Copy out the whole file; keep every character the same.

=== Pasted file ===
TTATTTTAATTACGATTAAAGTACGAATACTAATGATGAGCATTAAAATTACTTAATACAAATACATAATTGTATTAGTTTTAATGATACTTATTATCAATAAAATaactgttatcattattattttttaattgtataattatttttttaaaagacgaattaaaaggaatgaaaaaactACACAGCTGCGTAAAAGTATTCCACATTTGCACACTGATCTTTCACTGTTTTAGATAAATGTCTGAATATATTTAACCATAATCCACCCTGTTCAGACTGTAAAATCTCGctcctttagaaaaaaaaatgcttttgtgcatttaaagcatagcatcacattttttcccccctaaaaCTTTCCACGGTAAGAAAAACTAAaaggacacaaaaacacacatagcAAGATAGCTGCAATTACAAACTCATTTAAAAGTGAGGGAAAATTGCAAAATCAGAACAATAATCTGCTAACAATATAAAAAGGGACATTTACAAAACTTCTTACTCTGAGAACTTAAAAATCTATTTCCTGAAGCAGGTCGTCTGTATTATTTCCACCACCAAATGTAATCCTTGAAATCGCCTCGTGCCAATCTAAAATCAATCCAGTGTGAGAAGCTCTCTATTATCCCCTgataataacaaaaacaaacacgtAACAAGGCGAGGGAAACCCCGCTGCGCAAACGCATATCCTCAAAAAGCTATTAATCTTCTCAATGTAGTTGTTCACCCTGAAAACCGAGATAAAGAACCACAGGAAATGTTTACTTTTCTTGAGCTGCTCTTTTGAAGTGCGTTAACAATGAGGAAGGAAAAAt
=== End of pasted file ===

TTATTTTAATTACGATTAAAGTACGAATACTAATGATGAGCATTAAAATTACTTAATACAAATACATAATTGTATTAGTTTTAATGATACTTATTATCAATAAAATaactgttatcattattattttttaattgtataattatttttttaaaagacgaattaaaaggaatgaaaaaactACACAGCTGCGTAAAAGTATTCCACATTTGCACACTGATCTTTCACTGTTTTAGATAAATGTCTGAATATATTTAACCATAATCCACCCTGTTCAGACTGTAAAATCTCGctcctttagaaaaaaaaatgcttttgtgcatttaaagcatagcatcacattttttcccccctaaaaCTTTCCACGGTAAGAAAAACTAAaaggacacaaaaacacacatagcAAGATAGCTGCAATTACAAACTCATTTAAAAGTGAGGGAAAATTGCAAAATCAGAACAATAATCTGCTAACAATATAAAAAGGGACATTTACAAAACTTCTTACTCTGAGAACTTAAAAATCTATTTCCTGAAGCAGGTCGTCTGTATTATTTCCACCACCAAATGTAATCCTTGAAATCGCCTCGTGCCAATCTAAAATCAATCCAGTGTGAGAAGCTCTCTATTATCCCCTgataataacaaaaacaaacacgtAACAAGGCGAGGGAAACCCCGCTGCGCAAACGCATATCCTCAAAAAGCTATTAATCTTCTCAATGTAGTTGTTCACCCTGAAAACCGAGATAAAGAACCACAGGAAATGTTTACTTTTCTTGAGCTGCTCTTTTGAAGTGCGTTAACAATGAGGAAGGAAAAAt